Google CEO Larry Page has had informal discussions with NFL Commissioner Roger Goodell and other NFL executives that included talks about the NFL Sunday Ticket package that DirecTV currently holds the rights to, according to AllThingsD.
The current Sunday Ticket deal with the NFL -- which sees DirecTV paying $1 billion a year -- ends after the 2014-15 season and the NFL is likely looking to lock up the rights well before its contract with DirecTV ends.
A number of pundits have suggested that Apple, Google or Amazon could provide a huge boost to their streaming video services by buying exclusive rights to NFL Sunday Ticket -- though it's likely the price tag will cost quite a bit more than the current $1 billion per year.
Today, according to sources, Google CEO Larry Page, along with YouTube content boss Robert Kyncl, met with a delegation from the NFL led by commissioner Roger Goodell. And the Sunday Ticket package was among the topics of discussion, according to people familiar with the meeting.
An informal chat is a very long way from a deal, so there’s no need to invest too much in the conversation quite yet. And I’m told that Goodell and other NFL executives are meeting with multiple Silicon Valley companies on this trip, which is one they make annually.
CBS, Fox and NBC have signed new contracts that see each of them paying roughly $1 billion annually for their Sunday games, while ESPN will pay nearly $2 billion per year for its Monday Night Football broadcast rights. These new contracts were an increase of some 60 percent from their previous deals.
There have been occasional rumors that NFL Sunday Ticket would be coming to the Apple TV, though nothing has come to fruition yet -- however, given the recent additions of HBO Go and WatchESPN, Apple is clearly looking to make deals to increase the appeal of the Apple TV box. However, it remains to be seen if Tim Cook is interested in spending more than $1 billion per year on a "hobby".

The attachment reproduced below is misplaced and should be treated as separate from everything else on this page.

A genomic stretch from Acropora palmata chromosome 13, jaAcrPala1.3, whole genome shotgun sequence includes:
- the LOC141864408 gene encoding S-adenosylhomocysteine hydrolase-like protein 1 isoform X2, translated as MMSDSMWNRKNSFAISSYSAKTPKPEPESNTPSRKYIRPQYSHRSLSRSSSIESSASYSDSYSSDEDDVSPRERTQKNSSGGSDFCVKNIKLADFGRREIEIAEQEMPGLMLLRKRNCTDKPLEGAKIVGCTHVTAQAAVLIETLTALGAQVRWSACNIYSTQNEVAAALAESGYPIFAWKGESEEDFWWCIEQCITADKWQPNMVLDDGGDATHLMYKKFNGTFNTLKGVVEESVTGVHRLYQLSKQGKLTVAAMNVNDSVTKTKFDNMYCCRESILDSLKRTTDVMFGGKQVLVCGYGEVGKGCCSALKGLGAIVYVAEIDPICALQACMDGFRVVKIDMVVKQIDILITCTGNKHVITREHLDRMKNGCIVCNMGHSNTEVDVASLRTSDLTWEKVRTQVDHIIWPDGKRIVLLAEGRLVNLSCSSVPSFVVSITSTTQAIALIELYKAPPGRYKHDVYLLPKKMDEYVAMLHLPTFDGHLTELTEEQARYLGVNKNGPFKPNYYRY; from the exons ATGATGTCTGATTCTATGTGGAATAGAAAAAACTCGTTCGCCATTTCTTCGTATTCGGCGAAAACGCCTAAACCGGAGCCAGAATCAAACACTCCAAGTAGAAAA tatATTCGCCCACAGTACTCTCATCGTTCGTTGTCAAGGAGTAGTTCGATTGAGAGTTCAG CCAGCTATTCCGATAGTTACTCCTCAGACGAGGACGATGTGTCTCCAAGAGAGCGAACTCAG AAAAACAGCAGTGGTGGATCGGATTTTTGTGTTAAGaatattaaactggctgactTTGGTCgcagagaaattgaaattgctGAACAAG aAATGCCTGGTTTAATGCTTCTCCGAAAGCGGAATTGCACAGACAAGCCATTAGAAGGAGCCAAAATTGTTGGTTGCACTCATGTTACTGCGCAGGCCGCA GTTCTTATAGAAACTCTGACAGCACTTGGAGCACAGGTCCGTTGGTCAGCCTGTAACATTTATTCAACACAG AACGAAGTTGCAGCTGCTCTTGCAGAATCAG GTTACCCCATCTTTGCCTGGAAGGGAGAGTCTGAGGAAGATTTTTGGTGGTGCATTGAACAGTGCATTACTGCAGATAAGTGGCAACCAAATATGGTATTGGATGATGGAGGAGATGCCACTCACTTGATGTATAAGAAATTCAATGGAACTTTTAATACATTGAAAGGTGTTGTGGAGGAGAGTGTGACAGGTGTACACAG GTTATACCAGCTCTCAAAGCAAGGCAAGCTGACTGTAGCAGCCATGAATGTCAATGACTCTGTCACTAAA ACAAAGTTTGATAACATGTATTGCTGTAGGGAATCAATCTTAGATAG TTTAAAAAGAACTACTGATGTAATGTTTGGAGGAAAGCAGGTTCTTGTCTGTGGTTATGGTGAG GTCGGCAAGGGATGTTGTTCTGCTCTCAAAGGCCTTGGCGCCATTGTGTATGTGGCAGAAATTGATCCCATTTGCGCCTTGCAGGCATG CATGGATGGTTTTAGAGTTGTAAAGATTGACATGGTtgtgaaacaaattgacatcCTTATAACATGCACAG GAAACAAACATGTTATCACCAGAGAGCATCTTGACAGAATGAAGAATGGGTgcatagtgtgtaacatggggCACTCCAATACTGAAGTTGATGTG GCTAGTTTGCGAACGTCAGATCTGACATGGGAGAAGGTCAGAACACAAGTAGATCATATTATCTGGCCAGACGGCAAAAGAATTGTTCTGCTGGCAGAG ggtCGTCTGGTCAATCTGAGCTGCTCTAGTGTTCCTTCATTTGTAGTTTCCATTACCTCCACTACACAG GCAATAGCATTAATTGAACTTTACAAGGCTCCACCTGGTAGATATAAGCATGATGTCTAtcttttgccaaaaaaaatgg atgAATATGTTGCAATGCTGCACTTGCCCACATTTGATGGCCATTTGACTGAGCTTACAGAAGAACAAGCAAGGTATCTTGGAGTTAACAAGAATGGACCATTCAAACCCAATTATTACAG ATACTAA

Top Rated Comments
Apple or Google buy the rights then market it with a $50 season ticket. The cable companies, wanting a piece of the action, block streaming from that source citing excessive network demand unless you pay the cable company an extra $10 a month. Everybody wins except for the viewer.
It's not like the NFL has cash issues.
DirecTV wants exclusivity to lure subscribers. If it's not exclusive, I don't see them paying any more than they do for HGTV. I think ultimately this would be less money for the NFL even for multiple carriers at that rate.
This is simple. Apple always seems to get outbid. With the amount of cash reserves they have they should wrap this deal up, go nuclear. In one blow they could basically take out a huge market using a page from Amazon's book on potential. They should buy out the deal, and give the Sunday Ticket away to all ATV members and iPhone users. The halo effect would be huge and they can afford it. Cook should just look at as a supply chain issue, just like they lock up panels and memory pricing. Apple needs to stop being afraid that their cash hoard is going to disappear, it is choking them in the market of perception. They should look for the same type angle in Europe and China. Smartphone innovation that changes the market mindset has peaked. A watch ain't going to do it. They need something that people want on the platform, NFL would be huge to show people Apple isn't effing around. #AppleNFL - spread the tag guys